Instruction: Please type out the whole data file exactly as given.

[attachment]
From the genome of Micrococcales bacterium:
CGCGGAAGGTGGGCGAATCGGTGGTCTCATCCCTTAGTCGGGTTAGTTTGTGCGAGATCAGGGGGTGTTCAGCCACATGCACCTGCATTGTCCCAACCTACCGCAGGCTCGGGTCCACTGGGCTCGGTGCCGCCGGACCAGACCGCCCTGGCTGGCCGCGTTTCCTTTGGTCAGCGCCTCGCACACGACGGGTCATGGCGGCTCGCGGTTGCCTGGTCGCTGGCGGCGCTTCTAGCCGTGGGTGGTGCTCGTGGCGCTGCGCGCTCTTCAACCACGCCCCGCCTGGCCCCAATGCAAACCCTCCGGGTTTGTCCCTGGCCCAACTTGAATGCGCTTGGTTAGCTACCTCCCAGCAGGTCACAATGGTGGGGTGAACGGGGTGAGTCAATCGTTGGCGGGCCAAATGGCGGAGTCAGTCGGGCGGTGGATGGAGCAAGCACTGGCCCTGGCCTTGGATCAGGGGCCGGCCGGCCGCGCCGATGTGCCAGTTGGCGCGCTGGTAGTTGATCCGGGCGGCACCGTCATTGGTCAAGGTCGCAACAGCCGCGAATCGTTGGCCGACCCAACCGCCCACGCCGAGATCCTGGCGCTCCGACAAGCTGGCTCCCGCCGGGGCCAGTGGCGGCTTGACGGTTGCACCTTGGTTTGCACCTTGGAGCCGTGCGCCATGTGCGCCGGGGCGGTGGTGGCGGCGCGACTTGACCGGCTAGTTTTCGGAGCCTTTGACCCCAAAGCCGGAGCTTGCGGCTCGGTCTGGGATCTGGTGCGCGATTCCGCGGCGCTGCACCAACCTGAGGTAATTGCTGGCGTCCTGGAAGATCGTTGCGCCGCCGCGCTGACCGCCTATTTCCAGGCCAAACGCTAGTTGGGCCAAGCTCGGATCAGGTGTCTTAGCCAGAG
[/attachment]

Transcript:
From the genome of Micrococcales bacterium:
CGCGGAAGGTGGGCGAATCGGTGGTCTCATCCCTTAGTCGGGTTAGTTTGTGCGAGATCAGGGGGTGTTCAGCCACATGCACCTGCATTGTCCCAACCTACCGCAGGCTCGGGTCCACTGGGCTCGGTGCCGCCGGACCAGACCGCCCTGGCTGGCCGCGTTTCCTTTGGTCAGCGCCTCGCACACGACGGGTCATGGCGGCTCGCGGTTGCCTGGTCGCTGGCGGCGCTTCTAGCCGTGGGTGGTGCTCGTGGCGCTGCGCGCTCTTCAACCACGCCCCGCCTGGCCCCAATGCAAACCCTCCGGGTTTGTCCCTGGCCCAACTTGAATGCGCTTGGTTAGCTACCTCCCAGCAGGTCACAATGGTGGGGTGAACGGGGTGAGTCAATCGTTGGCGGGCCAAATGGCGGAGTCAGTCGGGCGGTGGATGGAGCAAGCACTGGCCCTGGCCTTGGATCAGGGGCCGGCCGGCCGCGCCGATGTGCCAGTTGGCGCGCTGGTAGTTGATCCGGGCGGCACCGTCATTGGTCAAGGTCGCAACAGCCGCGAATCGTTGGCCGACCCAACCGCCCACGCCGAGATCCTGGCGCTCCGACAAGCTGGCTCCCGCCGGGGCCAGTGGCGGCTTGACGGTTGCACCTTGGTTTGCACCTTGGAGCCGTGCGCCATGTGCGCCGGGGCGGTGGTGGCGGCGCGACTTGACCGGCTAGTTTTCGGAGCCTTTGACCCCAAAGCCGGAGCTTGCGGCTCGGTCTGGGATCTGGTGCGCGATTCCGCGGCGCTGCACCAACCTGAGGTAATTGCTGGCGTCCTGGAAGATCGTTGCGCCGCCGCGCTGACCGCCTATTTCCAGGCCAAACGCTAGTTGGGCCAAGCTCGGATCAGGTGTCTTAGCCAGAG